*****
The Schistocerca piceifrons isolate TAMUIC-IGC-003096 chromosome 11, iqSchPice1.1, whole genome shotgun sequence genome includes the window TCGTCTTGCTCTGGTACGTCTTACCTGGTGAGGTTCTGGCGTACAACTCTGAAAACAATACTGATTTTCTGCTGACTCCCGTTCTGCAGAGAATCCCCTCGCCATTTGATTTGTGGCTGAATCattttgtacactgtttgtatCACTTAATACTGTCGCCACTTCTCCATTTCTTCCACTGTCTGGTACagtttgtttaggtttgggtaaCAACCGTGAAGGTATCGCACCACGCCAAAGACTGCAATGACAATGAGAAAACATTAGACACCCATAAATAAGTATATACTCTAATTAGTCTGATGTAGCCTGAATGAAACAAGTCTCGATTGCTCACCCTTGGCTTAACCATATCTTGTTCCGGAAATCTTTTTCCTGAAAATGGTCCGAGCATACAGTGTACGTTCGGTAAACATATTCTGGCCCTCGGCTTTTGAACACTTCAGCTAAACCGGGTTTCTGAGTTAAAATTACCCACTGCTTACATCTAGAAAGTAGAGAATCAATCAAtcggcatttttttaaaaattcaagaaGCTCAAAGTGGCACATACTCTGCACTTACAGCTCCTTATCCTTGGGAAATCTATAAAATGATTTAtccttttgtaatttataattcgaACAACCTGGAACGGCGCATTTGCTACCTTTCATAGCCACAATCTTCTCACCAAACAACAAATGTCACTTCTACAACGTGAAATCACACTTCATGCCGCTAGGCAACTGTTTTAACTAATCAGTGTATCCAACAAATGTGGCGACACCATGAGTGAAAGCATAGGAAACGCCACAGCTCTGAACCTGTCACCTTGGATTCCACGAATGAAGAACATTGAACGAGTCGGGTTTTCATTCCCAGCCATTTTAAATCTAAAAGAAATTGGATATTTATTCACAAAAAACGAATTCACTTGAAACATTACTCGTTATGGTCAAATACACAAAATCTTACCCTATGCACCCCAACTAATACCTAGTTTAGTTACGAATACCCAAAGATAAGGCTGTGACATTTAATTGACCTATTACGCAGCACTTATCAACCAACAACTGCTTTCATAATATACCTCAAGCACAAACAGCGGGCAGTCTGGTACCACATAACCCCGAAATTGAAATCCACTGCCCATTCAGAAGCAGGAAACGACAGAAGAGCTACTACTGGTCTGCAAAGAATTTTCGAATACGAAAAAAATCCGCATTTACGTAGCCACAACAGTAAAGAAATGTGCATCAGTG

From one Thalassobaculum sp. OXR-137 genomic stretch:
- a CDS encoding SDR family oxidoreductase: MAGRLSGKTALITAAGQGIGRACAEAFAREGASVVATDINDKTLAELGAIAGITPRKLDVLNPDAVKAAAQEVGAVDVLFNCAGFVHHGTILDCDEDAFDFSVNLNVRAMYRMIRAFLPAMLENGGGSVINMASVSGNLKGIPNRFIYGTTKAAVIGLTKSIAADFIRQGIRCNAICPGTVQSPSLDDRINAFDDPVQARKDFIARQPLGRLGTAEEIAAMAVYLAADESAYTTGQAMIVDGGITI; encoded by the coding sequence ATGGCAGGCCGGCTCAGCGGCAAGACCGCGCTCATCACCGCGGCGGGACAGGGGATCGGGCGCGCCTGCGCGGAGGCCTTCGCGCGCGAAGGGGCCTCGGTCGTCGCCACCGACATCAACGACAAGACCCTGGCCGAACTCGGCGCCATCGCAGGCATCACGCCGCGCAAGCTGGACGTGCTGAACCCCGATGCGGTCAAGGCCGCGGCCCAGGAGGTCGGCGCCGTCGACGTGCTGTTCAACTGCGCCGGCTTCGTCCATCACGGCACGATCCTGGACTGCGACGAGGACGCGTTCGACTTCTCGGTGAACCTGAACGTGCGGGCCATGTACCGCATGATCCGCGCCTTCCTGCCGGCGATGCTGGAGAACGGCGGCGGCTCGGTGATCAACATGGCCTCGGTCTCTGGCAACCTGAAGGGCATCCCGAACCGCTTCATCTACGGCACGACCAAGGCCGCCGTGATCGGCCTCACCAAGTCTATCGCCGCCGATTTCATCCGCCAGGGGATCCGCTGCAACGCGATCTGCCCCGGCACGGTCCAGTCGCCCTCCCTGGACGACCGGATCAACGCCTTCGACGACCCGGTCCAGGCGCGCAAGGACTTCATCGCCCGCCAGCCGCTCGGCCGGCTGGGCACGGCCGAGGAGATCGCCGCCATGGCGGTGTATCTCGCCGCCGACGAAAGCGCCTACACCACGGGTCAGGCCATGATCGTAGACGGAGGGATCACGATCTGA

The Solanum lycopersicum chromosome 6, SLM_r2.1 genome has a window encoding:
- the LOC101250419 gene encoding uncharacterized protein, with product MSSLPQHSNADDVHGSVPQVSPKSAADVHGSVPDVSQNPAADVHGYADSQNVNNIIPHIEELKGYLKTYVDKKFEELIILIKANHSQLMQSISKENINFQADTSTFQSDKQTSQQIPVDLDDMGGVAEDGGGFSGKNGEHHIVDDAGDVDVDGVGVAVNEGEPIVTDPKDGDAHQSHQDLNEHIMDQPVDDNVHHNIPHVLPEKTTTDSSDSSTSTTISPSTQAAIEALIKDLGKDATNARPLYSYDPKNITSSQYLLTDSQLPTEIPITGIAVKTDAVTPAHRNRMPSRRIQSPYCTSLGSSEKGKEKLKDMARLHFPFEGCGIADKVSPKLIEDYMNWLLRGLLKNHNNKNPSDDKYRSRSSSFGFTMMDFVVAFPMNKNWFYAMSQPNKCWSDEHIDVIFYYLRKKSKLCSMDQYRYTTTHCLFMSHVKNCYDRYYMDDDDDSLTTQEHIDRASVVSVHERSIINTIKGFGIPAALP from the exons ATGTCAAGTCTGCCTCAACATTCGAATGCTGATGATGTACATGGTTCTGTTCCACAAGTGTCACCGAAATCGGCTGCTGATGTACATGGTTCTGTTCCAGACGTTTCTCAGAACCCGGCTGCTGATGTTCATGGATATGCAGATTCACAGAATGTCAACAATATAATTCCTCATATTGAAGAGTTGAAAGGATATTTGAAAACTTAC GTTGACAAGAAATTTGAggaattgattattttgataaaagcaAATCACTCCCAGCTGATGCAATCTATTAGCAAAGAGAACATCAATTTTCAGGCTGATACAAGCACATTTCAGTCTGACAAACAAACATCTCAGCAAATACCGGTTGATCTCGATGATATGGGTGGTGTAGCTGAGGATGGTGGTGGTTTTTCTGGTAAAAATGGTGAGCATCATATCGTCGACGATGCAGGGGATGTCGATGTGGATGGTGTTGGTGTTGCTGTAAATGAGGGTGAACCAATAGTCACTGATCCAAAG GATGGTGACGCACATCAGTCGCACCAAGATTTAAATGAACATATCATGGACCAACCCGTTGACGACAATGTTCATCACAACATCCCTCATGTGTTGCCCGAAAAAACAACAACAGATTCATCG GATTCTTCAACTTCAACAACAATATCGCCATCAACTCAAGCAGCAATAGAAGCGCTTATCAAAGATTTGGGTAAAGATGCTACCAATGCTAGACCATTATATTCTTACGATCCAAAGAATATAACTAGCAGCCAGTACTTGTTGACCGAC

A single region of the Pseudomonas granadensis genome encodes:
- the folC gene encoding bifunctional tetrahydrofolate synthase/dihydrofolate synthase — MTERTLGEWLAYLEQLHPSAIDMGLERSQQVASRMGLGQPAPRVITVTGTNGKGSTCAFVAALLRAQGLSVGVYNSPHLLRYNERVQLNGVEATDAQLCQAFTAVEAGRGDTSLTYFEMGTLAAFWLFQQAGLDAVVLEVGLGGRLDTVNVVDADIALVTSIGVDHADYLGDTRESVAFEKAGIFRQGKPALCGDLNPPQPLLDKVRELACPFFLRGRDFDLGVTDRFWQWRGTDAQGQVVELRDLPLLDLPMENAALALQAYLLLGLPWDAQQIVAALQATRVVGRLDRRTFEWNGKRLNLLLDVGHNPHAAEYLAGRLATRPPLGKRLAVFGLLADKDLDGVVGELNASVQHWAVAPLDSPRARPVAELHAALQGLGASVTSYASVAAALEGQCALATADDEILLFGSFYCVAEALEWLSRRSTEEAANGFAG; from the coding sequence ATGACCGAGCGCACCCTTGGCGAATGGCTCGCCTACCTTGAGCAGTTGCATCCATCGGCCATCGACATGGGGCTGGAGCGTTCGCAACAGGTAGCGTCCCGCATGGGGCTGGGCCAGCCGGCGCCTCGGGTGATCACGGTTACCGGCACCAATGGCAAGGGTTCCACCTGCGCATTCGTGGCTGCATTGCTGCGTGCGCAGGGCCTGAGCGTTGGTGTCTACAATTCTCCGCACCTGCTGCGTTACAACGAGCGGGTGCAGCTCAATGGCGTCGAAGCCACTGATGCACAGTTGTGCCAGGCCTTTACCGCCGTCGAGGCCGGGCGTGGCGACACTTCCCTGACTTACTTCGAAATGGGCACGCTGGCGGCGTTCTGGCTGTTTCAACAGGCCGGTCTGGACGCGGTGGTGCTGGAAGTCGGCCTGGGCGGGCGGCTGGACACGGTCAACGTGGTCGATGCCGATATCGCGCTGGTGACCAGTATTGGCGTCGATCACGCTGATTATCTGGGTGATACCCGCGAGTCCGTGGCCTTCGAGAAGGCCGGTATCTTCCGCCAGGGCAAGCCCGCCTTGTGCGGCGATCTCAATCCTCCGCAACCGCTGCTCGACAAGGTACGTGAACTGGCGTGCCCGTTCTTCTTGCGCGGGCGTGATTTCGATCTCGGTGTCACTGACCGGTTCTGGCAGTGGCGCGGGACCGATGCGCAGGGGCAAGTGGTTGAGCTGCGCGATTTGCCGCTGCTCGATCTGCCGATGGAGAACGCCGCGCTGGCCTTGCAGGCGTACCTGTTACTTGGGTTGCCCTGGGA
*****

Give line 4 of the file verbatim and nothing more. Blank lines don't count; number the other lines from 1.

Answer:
The Solanum lycopersicum chromosome 6, SLM_r2.1 genome has a window encoding: